The creation of long platinum nanowires at the University of Rochester could soon lead to the development of commercially viable fuel cells.
Described in a paper published today in the journal Nano Letters, the new wires should provide significant increases in both the longevity and efficiency of fuel cells, which have until now been used largely for such exotic purposes as powering spacecraft. Nanowire enhanced fuel cells could power many types of vehicles, helping reduce the use of petroleum fuels for transportation, according to lead author James C. M. Li, professor of mechanical engineering at the University of Rochester.
"People have been working on developing fuel cells for decades. But the technology is still not being commercialized," says Li. "Platinum is expensive, and the standard approach for using it in fuel cells is far from ideal. These nanowires are a key step toward better solutions."
The platinum nanowires produced by Li and his graduate student Jianglan Shui are roughly ten nanometers in diameter and also centimeters in length—long enough to create the first self-supporting "web" of pure platinum that can serve as an electrode in a fuel cell.
Much shorter nanowires have already been used in a variety of technologies, such as nanocomputers and nanoscale sensors. By a process known as electrospinning—a technique used to produce long, ultra-thin solid fibers—Li and Shui were able to create platinum nanowires that are thousands of times longer than any previous such wires.
"Our ultimate purpose is to make free-standing fuel cell catalysts from these nanowires," says Li.
Within a fuel cell the catalyst facilitates the reaction of hydrogen and oxygen, splitting compressed hydrogen fuel into electrons and acidic hydrogen ions. Electrons are then routed through an external circuit to supply power, while the hydrogen ions combine with electrons and oxygen to form the "waste" product, typically liquid or vaporous water.
Platinum has been the primary material used in making fuel cell catalysts because of its ability to withstand the harsh acidic environment inside the fuel cell. Its energy efficiency is also substantially greater than that of cheaper metals like nickel.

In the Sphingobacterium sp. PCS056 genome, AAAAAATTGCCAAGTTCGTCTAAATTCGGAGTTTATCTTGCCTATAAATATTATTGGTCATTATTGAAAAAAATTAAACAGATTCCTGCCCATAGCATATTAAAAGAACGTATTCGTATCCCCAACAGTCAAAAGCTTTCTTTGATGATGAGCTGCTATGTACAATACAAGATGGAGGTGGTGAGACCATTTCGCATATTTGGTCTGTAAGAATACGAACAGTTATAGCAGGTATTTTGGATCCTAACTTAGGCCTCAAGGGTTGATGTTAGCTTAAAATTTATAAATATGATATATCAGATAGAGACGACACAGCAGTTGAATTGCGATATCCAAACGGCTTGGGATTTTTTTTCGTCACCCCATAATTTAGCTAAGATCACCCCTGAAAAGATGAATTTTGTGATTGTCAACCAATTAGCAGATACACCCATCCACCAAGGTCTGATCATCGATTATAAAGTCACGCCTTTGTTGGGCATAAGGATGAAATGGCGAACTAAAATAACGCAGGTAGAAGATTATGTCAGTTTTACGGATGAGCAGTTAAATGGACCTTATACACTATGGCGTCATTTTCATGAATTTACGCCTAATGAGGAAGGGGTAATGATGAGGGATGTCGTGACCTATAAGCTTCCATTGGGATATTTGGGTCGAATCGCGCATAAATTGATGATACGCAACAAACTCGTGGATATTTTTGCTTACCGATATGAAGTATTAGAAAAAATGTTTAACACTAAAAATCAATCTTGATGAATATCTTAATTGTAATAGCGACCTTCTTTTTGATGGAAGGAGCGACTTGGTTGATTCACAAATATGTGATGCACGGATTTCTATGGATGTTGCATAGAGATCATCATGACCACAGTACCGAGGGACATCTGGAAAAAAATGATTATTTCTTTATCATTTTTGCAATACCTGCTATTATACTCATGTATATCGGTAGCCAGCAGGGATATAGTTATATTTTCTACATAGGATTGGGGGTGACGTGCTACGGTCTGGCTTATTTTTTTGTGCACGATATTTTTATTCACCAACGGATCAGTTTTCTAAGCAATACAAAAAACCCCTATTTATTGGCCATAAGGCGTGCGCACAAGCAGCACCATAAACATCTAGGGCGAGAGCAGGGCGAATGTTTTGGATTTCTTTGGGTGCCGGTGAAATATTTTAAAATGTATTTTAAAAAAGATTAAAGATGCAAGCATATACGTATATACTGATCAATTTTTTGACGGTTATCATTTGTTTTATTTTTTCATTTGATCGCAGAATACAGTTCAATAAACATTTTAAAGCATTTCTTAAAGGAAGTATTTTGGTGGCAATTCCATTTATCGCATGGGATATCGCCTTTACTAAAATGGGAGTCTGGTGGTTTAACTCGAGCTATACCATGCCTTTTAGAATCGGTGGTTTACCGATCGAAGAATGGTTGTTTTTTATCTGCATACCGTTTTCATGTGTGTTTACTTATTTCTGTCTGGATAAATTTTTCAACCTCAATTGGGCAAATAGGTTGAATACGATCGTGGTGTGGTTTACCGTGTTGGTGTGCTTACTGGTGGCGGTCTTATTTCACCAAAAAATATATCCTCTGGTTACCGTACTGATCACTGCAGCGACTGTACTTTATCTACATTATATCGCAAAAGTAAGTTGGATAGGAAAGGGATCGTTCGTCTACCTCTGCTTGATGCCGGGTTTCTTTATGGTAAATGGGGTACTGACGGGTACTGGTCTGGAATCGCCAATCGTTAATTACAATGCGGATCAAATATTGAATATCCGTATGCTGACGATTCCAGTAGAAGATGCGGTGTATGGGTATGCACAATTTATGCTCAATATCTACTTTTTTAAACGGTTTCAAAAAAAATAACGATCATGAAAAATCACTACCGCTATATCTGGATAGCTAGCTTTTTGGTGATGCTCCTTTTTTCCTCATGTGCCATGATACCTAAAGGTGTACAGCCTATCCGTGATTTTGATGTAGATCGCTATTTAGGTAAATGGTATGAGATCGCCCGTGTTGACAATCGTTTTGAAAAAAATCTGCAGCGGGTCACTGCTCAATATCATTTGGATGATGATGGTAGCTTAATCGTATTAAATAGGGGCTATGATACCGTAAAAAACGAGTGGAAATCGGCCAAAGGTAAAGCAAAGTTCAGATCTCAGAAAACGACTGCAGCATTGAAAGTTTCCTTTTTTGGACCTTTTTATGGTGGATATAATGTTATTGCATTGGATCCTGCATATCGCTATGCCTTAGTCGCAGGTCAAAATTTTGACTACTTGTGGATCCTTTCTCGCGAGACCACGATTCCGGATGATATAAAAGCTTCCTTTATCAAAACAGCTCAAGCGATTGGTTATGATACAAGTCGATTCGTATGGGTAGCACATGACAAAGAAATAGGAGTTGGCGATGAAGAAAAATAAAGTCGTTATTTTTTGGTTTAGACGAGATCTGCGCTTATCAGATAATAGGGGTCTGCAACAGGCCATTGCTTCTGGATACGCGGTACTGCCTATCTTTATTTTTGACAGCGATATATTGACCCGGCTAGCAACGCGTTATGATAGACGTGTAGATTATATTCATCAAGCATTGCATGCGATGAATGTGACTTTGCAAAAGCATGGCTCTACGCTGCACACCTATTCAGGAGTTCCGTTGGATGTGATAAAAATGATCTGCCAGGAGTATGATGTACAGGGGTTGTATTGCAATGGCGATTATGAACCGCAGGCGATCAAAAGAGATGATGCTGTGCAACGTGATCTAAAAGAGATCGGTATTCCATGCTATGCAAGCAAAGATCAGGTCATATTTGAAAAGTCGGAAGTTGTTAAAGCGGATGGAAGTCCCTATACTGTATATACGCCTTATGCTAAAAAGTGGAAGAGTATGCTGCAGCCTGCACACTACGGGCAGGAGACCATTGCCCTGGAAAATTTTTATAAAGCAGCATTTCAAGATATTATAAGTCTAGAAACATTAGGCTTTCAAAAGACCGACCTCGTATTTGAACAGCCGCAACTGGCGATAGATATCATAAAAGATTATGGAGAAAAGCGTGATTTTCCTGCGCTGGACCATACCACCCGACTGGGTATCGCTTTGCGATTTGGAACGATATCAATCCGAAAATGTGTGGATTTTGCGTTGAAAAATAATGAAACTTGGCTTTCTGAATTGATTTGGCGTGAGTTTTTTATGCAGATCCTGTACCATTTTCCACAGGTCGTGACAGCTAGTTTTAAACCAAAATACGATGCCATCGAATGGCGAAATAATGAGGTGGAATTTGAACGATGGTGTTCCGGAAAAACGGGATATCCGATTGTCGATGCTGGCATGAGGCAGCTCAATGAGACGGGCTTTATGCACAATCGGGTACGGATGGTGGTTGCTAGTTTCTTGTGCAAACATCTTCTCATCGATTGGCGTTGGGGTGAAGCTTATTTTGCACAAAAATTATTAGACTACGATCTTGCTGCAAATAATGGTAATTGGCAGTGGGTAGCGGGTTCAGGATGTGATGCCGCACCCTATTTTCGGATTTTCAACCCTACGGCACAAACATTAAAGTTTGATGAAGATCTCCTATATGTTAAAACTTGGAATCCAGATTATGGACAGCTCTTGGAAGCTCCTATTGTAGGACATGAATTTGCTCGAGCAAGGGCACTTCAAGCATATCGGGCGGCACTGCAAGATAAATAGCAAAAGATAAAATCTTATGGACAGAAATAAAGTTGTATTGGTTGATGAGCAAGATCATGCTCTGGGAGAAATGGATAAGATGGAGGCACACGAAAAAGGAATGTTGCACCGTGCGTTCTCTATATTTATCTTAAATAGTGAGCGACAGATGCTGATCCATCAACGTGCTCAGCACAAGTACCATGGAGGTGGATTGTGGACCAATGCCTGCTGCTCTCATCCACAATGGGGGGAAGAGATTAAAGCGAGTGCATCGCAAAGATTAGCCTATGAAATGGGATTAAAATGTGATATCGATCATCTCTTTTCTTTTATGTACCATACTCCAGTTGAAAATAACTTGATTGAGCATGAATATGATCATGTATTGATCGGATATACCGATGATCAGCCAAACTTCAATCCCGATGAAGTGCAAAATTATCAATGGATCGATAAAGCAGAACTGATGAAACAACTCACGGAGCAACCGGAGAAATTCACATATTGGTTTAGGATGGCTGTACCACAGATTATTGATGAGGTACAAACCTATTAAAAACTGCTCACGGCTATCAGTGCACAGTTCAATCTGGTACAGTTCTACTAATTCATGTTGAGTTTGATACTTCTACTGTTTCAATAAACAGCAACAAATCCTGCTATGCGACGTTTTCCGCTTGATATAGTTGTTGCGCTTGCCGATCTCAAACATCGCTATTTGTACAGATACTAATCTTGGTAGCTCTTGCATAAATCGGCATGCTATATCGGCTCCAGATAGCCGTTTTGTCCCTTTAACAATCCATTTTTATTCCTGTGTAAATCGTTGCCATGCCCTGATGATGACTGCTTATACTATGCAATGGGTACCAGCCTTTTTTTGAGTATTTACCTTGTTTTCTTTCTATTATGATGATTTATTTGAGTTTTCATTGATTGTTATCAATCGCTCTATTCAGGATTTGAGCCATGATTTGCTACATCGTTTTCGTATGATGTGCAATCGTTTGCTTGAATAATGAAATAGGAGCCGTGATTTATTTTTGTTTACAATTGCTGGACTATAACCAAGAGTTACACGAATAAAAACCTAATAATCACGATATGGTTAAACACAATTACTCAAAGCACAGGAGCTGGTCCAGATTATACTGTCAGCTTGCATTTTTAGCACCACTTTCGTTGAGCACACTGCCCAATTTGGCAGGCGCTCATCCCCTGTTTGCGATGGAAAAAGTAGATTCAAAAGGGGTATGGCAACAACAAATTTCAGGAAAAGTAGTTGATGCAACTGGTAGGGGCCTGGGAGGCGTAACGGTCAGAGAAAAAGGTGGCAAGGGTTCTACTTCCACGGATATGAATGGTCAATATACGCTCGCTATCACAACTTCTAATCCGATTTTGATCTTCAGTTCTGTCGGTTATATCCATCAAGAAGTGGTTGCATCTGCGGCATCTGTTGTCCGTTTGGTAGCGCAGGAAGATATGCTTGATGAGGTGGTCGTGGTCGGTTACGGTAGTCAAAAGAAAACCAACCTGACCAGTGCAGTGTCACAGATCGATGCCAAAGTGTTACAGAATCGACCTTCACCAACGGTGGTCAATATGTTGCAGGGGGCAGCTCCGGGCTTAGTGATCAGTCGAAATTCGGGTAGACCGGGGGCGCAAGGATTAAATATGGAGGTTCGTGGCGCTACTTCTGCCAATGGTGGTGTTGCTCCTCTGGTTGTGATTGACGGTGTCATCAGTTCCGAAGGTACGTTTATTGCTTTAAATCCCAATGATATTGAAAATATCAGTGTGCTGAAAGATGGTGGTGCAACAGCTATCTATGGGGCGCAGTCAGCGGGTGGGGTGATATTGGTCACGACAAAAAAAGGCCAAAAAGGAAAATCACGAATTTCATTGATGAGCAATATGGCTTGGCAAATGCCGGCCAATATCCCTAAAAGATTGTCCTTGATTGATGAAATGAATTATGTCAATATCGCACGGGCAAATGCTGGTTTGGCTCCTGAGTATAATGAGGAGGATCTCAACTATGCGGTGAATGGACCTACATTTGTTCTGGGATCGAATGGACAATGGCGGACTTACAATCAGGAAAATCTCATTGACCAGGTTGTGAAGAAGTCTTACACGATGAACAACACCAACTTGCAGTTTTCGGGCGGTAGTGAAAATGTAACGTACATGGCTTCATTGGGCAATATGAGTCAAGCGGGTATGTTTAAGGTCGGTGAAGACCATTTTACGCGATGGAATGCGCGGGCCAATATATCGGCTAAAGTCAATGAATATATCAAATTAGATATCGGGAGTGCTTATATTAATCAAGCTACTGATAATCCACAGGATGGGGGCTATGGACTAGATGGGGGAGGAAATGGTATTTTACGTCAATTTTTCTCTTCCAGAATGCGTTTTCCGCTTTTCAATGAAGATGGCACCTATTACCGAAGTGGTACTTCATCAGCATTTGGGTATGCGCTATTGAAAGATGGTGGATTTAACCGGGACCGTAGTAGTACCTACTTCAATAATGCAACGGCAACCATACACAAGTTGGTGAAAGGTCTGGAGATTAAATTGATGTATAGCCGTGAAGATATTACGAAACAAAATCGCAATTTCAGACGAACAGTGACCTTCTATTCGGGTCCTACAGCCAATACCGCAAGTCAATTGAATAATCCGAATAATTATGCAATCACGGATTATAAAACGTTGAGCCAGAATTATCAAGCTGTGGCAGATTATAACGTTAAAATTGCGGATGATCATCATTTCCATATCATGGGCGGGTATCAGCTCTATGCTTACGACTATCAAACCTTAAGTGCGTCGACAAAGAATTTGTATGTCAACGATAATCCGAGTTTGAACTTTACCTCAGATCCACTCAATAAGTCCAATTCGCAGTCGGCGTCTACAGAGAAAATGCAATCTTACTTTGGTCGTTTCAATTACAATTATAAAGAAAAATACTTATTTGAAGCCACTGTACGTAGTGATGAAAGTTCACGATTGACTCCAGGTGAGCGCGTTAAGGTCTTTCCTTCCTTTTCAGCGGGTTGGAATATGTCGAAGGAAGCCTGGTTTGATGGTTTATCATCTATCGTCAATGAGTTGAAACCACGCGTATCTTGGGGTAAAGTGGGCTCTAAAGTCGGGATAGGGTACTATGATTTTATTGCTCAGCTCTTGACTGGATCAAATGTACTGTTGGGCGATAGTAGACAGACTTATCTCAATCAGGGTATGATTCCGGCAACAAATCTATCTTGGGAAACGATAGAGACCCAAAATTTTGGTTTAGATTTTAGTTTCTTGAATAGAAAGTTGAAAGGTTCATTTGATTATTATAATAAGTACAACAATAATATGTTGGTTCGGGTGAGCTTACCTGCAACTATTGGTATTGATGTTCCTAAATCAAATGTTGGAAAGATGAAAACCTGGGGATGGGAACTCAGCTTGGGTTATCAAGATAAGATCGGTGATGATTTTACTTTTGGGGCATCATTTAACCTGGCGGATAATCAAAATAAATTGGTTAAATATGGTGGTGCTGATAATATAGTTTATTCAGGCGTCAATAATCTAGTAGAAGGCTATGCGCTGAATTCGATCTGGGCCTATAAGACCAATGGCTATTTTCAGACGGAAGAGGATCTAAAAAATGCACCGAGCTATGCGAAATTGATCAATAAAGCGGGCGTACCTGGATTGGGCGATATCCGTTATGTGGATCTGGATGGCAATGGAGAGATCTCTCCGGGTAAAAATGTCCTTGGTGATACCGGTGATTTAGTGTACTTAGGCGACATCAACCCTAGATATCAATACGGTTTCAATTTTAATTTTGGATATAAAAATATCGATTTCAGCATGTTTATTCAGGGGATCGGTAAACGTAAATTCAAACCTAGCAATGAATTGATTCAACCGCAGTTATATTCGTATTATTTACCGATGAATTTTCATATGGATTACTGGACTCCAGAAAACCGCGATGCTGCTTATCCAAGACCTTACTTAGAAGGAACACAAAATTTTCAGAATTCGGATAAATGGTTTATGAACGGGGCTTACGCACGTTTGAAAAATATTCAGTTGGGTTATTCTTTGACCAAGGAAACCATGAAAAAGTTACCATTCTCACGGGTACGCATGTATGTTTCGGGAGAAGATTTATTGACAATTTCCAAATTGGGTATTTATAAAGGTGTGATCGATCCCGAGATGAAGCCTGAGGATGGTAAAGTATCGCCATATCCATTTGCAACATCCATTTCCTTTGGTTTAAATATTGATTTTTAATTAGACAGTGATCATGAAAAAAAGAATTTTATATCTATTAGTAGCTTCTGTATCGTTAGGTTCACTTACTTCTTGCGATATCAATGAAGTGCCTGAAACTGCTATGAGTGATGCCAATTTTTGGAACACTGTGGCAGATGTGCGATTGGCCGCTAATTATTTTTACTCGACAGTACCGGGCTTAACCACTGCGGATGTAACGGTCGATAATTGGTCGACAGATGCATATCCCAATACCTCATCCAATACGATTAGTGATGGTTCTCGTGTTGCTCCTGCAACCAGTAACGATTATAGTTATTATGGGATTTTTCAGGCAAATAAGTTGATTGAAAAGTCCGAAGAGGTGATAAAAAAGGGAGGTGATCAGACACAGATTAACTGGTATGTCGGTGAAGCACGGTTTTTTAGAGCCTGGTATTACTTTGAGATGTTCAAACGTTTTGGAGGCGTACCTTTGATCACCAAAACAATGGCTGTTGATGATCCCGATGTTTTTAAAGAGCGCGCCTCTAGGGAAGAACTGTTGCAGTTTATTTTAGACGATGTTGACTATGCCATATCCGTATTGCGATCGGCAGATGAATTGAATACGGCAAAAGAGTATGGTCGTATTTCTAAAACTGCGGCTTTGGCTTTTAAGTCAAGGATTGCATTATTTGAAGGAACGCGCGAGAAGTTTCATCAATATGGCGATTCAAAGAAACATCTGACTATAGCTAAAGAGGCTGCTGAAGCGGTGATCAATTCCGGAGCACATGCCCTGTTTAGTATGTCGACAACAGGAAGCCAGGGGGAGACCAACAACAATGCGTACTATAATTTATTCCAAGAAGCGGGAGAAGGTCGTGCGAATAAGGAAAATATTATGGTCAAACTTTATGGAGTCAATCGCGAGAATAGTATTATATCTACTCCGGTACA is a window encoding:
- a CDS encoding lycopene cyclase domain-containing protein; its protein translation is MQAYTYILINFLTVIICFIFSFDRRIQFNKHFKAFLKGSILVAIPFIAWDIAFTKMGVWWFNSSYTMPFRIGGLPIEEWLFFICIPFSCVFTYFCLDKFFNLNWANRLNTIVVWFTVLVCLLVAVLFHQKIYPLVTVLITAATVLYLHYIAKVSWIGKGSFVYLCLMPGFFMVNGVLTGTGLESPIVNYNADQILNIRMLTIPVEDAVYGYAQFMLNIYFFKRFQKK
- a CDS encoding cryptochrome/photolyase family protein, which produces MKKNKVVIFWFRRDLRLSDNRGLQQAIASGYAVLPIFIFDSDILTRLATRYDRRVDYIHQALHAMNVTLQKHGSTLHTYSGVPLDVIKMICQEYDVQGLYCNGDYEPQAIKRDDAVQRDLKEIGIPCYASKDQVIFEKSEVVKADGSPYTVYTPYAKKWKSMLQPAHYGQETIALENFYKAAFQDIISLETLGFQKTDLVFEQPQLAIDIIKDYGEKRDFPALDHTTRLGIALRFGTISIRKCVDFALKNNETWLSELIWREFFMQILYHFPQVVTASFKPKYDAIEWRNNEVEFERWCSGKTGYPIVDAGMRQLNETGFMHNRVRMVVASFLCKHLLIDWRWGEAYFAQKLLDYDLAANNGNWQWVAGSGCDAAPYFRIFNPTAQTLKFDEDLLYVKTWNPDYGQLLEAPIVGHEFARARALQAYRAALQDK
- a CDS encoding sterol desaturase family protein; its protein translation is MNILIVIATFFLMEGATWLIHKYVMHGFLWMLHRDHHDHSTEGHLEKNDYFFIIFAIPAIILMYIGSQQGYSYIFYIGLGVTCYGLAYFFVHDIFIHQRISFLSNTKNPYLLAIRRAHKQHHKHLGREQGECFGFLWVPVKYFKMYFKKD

Prior efforts in making catalysts have relied heavily on platinum nanoparticles in order to maximize the exposed surface area of platinum. The basic idea is simple: The greater the surface area, the greater the efficiency. Li cites two main problems with the nanoparticle approach, both linked to the high cost of platinum.
First, individual particles, despite being solid, can touch one another and merge through the process of surface diffusion, combining to reduce their total surface area and energy. As surface area decreases, so too does the rate of catalysis inside the fuel cell.
Second, nanoparticles require a carbon support structure to hold them in place. Unfortunately, platinum particles do not attach particularly well to these structures, and carbon is subject to oxidization, and thus degradation. As the carbon oxidizes over time, more and more particles become dislodged and are permanently lost.
Li's nanowires avoid these problems completely.
With platinum arranged into a series of centimeter long, flexible, and uniformly thin wires, the particles comprising them are fixed in place and need no additional support. Platinum will no longer be lost during normal fuel cell operation.
"The reason people have not come to nanowires before is that it's very hard to make them," says Li. "The parameters affecting the morphology of the wires are complex. And when they are not sufficiently long, they behave the same as nanoparticles."
One of the key challenges Li and Shui managed to overcome was reducing the formation of platinum beads along the nanowires. Without optimal conditions, instead of a relatively smooth wire, you end up with what looks more like a series of interspersed beads on a necklace. Such bunching together of platinum particles is another case of unutilized surface area.
"With platinum being so costly, it's quite important that none of it goes to waste when making a fuel cell," says Li. "We studied five variables that affect bead formation and we finally got it—nanowires that are almost bead free."
His current objective is to further optimize laboratory conditions to obtain fewer beads and even longer, more uniformly thin nanowires. "After that, we're going to make a fuel cell and demonstrate this technology," says Li.